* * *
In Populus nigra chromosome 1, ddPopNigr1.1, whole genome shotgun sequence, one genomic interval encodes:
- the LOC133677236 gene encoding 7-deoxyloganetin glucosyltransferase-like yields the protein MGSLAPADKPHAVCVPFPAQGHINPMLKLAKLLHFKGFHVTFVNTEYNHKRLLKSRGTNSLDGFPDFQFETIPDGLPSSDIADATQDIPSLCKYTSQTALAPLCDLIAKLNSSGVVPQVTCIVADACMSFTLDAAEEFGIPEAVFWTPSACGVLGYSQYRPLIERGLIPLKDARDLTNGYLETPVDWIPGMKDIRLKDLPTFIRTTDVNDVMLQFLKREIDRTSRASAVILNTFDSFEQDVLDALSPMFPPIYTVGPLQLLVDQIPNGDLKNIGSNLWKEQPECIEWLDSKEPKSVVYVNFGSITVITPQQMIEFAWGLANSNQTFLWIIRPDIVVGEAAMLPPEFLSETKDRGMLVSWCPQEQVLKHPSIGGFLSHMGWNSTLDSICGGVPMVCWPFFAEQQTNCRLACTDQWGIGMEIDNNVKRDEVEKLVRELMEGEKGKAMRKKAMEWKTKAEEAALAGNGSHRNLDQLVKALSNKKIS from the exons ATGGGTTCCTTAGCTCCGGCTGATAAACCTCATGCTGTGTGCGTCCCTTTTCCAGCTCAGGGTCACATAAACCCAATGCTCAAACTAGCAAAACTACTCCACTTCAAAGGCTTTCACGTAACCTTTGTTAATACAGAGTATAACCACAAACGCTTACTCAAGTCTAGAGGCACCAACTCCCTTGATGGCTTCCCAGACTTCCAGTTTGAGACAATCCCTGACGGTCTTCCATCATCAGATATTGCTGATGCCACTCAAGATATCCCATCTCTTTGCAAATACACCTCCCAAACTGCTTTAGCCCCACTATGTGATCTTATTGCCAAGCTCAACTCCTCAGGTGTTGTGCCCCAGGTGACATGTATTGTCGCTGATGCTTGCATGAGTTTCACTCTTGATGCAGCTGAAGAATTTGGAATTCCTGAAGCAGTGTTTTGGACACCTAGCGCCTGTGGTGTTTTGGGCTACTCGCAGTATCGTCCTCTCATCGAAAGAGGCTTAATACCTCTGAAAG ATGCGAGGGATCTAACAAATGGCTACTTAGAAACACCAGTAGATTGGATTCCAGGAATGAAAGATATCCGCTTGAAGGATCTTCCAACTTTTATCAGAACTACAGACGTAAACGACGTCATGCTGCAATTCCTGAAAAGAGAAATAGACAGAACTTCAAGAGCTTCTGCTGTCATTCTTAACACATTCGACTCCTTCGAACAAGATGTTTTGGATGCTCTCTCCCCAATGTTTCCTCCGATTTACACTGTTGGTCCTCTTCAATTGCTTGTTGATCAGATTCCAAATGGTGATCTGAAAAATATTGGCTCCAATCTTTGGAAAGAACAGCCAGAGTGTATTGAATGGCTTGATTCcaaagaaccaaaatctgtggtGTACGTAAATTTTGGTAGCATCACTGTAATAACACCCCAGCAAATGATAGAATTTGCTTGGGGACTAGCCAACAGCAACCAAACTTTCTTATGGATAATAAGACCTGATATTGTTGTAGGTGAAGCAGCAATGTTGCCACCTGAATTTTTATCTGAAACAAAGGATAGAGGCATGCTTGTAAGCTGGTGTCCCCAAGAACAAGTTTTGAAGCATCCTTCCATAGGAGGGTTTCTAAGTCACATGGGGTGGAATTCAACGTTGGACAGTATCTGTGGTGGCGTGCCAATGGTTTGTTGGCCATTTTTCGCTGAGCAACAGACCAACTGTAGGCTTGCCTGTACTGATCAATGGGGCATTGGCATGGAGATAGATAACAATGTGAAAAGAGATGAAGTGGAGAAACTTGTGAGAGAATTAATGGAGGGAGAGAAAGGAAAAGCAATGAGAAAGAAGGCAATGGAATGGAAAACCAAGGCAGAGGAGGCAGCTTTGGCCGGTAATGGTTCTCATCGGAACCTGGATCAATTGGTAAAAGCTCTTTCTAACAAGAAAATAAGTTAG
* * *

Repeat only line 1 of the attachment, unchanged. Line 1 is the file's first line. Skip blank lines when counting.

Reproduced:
In Populus nigra chromosome 1, ddPopNigr1.1, whole genome shotgun sequence, one genomic interval encodes: